That's why I can't fault them for wanting to make sure that they had the safest schools possible. And I can't fault them at all for how they talked about it: there was no suggestion that we make our local schools, known for their laid-back feel and friendly atmosphere, into locked down facilities where parents aren't welcome.

But I can't help but think that when talking about school shootings, we are having the wrong conversation. When you take the problem of school security to its logical extremes, it's clear that the problem is not so simple as "making schools safer" sounds. First of all, all of us-from superintendents through principals down to teachers, parents, and students-have no interest in making schools unhappy places. Current research just confirms what anyone who has worked with kids and really paid attention knows instinctively: kids learn best when they're happy. In fact, when you teach a specific skill to someone who is unhappy and experiencing stress, the likelihood is that they'll learn nothing at all.

So we try to figure out how to stop the violence in reasonable ways...Read more>>>

  Science with Christine:

(Photos General) Animal_GreatHornedOwl.jpgThis discussion is personal. I had a Great Horned Owl outside my window last night. It was making noise for a long time. As I was trying to get to sleep, I wondered - why is it making noise? Aren't owls supposed to be silent hunters?

Well, in late winter, apparently a young owls' fancy lightly turns to thoughts of love (stolen from Lord Tennyson). Somebody was looking for a partner. And they were using their loud hoot which can be heard for two miles. The male and female will call to each other while courting. And the world listens.

Female owls are bigger than males. This is common among hunting birds like raptors and owls. The Great Horned Owl is the most widely distributed true owl in the Americas. It lives in the Arctic tundra as well as equatorial rainforest of South America. It is a very large owl and is especially noted for the tufted ears. I think the ears are the neatest part of the whole bird. They are very distinctive and can be easily seen in silhouette at dusk. It can weigh over 5 pounds and have a wingspan of five feet.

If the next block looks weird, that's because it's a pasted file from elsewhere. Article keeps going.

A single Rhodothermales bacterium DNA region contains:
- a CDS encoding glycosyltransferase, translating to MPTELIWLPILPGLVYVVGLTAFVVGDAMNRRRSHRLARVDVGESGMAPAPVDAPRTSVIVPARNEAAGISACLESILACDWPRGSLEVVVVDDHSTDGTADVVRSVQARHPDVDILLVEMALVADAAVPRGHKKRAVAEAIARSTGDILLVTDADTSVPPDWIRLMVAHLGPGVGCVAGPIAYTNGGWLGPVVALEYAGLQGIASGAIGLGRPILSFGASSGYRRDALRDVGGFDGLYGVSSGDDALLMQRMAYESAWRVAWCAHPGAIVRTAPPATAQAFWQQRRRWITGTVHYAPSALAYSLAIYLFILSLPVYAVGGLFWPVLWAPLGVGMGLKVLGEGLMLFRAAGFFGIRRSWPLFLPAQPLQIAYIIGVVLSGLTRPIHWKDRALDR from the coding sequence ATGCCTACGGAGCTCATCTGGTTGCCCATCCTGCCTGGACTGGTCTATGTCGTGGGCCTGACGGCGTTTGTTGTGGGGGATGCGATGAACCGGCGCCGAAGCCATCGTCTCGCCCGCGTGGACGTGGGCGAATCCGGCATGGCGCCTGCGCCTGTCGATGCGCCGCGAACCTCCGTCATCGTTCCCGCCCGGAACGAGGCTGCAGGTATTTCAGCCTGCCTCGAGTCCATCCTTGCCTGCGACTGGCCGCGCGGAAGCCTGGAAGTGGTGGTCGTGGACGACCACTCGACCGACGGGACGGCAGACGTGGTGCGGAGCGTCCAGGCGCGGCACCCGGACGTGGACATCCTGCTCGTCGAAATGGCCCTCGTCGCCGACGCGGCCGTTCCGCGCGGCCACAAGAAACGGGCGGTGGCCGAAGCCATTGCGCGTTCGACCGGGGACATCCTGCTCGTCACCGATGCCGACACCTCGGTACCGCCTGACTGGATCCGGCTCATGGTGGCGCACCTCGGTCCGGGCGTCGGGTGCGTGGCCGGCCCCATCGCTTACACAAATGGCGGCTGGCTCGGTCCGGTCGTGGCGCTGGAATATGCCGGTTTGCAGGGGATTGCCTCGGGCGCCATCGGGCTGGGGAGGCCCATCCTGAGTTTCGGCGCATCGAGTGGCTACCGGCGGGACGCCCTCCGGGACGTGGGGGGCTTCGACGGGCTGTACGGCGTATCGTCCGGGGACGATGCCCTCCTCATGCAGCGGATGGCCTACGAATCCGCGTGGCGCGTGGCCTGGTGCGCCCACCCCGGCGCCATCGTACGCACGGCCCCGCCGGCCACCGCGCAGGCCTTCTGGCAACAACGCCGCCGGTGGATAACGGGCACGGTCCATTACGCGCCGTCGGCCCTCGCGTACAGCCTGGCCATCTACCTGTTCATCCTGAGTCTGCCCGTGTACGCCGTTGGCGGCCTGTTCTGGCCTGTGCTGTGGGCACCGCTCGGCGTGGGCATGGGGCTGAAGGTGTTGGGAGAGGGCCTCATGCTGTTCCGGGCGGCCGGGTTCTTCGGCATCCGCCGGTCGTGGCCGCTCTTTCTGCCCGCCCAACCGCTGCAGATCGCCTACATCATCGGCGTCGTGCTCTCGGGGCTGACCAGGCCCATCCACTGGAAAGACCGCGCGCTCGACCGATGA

They are monogamous and both parents take turns sitting on eggs and getting food. They don't make their own nests, but use the abandoned nests of other birds or other platforms. These owls eat an amazing range of animals including raccoons and skunks. They will also eat small pets like cats and dogs. I had a cat that didn't like to cross open meadows after dark due to a close encounter. I have also personally seen these owls walking on the ground to hunt something. They walk with a side-to-side motion. They will eat small prey whole and throw up the indigestible parts. They are silent hunters. I've been sleeping outdoors and had them fly over me. I didn't hear them until I heard the whoosh! as they zipped over me.


I lost some sleep - but it was for a good cause. There was a creature looking for love and I can hope it found what it was looking for.

http://www.allaboutbirds.org/guide/great_horned_owl/id
http://www.owlpages.com/owls.php?genus=Bubo&species=virginianus

Click here for more science with scientist and mom, Christine Cockey.

 
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  10-10-10 and GirlRising

by Michelle DeFields-Gambrel

I am a homeschool mom.  I've known for many years, starting when I was working on my degree in Anthropology, that girls' education is one of the most important ways to transform our world, although becoming a mom made me see it even more clearly.